2.3 Setup of the sensitivity experiments

Identical perturbations are applied in NEMO and PARASO on 1 March and 1 September in the 2-year sensitivity experiments (see Table 1). The first two experiments are devoted to the role of the exchanges between sea ice and the oceanic mixed layer. In the first one (Mix100), the ocean temperatures and salinities are homogenized from the surface to 100 m depth at each time step by completely mixing the corresponding grid boxes in each column. This depth roughly corresponds to the seasonal maximum depth of the mixed layer in the model in most ice-covered regions except over the continental shelf (e.g., Barthélemy et al., 2015). The effect of this mixing-scheme perturbation is that the seasonal summer shoaling of the mixed layer due to freshening is removed. The goal is to determine whether such deep summer mixing favors heat storage at the surface and delays the sea ice advance. In the second experiment (NoMassFlux), sea ice growth and melt are no longer associated with freshwater uptake and release. In practice, we thus set all the mass fluxes at the sea ice–ocean interface to zero in NoMassFlux, but this is equivalent to assuming that sea ice salinity is the same as the ocean surface salinity. Therefore, the surface ocean salinity no longer responds to sea ice formation and melting. This modification disables the negative ice production–entrainment feedback (Martinson, 1990) in which the upper-ocean salinity increase due to ice formation induces a mixed-layer deepening and entrainment of deeper warmer water towards the surface that reduces ice formation. The absence of this negative feedback in NoMassFlux could thus potentially accelerate the sea ice advance.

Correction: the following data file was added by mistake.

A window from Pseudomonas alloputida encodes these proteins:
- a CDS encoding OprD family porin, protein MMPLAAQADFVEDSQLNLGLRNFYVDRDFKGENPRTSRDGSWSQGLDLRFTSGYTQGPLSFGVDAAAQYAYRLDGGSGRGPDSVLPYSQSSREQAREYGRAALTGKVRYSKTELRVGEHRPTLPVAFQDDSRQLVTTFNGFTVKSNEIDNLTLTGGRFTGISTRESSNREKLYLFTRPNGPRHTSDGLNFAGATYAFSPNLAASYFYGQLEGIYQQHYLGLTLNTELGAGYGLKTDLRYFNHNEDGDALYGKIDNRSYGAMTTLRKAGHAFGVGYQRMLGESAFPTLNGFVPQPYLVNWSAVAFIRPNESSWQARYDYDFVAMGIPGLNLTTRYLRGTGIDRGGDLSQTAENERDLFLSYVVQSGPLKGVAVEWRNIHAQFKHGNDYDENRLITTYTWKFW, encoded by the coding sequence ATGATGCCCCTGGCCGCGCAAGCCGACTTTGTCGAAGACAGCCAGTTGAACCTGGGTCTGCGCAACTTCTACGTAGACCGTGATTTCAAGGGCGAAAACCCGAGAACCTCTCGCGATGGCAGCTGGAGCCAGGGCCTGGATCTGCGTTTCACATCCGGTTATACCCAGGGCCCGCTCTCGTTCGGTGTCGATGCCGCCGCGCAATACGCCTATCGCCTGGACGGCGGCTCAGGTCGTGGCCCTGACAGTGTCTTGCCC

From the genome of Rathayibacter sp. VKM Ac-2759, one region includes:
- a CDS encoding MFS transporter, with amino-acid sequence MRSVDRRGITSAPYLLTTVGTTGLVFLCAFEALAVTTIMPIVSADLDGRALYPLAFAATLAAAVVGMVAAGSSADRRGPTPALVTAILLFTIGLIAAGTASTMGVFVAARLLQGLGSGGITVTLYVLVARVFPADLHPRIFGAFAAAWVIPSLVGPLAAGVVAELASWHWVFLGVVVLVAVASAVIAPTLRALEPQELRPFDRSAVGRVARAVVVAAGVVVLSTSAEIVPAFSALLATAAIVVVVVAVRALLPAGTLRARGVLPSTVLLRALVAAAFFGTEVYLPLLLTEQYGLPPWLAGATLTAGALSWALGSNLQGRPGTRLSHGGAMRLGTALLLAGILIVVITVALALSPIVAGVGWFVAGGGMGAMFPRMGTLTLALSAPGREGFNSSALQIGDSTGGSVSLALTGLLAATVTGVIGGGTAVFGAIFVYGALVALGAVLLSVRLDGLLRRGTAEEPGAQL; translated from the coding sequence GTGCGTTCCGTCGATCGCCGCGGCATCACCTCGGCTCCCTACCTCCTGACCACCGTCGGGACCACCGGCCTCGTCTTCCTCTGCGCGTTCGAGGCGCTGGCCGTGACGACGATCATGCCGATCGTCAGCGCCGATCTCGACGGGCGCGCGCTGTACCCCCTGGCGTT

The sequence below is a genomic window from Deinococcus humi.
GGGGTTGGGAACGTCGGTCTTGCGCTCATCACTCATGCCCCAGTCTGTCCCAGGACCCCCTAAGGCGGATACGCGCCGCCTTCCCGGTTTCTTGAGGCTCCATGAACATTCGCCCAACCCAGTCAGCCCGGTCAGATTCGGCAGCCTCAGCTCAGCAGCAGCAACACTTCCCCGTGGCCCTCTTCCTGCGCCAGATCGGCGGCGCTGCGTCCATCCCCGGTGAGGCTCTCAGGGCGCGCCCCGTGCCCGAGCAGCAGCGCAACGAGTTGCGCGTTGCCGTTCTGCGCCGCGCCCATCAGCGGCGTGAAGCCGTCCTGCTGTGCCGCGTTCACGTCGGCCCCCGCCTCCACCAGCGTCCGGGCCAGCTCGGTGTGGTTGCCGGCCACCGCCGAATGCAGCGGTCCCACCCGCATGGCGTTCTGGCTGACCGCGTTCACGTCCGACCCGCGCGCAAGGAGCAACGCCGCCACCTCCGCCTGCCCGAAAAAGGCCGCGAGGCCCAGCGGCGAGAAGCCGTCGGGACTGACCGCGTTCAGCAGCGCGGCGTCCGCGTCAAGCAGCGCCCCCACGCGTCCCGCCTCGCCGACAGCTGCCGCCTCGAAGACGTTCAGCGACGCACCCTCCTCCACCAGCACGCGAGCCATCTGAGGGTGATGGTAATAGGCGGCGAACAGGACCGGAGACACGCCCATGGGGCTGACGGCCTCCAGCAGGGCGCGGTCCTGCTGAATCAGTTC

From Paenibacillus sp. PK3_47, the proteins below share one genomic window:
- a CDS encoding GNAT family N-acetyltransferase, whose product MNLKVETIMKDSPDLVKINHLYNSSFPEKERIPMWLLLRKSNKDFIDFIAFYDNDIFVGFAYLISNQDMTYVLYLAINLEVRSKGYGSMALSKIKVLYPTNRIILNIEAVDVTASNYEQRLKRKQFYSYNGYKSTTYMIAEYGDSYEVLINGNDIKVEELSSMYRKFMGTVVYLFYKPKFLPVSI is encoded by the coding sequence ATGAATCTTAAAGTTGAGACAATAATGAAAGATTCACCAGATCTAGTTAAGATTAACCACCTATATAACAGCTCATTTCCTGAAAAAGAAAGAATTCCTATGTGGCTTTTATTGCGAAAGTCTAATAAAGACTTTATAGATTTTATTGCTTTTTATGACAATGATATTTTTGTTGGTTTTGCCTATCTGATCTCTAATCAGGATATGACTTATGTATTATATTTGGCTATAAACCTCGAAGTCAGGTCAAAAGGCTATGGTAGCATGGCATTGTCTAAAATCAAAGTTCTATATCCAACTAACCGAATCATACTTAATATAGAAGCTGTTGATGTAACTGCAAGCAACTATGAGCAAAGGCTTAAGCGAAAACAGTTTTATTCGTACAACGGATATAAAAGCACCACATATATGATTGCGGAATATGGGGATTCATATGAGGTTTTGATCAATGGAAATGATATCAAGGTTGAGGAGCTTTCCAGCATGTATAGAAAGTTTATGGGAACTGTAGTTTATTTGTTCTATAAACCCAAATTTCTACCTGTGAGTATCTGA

Table 1List of experiments. Each experiment is performed for 2 years with NEMO and PARASO and for two starting dates, 1 March and 1 September. For references in the text, NEMO and PARASO experiments have the additional suffixes NEMO and PARA, respectively, while for the two starting dates we use the suffixes Mar and Sep.

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The second group of experiments is devoted to sea ice physics and properties. As sea ice thickness is a key characteristic of the pack that strongly controls its behavior, the first two experiments artificially increase (ThickIce) and decrease (ThinIce) the ice thickness. This is achieved by increasing the thermal conductivities of the ice and snow by a factor of 5 in ThickIce and by decreasing the thermal conductivities of the ice and snow by a factor of 5 in ThinIce. With low conductivity, ice becomes a much better insulator for the ocean that loses less heat to the atmosphere in fall and winter, inducing a slower increase in ice thickness (Maykut, 1986; Bitz and Roe, 2004). From the results of ThickIce and ThinIce, we intend to test the hypothesis that thinner ice will melt faster in spring, accelerating the ice retreat. As the ice–albedo feedback is expected to be a dominant element of the seasonal sea ice retreat (Gordon, 1981; Nihashi and Cavalieri, 2006), setting the albedo of both the snow and the ice to the ocean value in AlbOce should accelerate the retreat.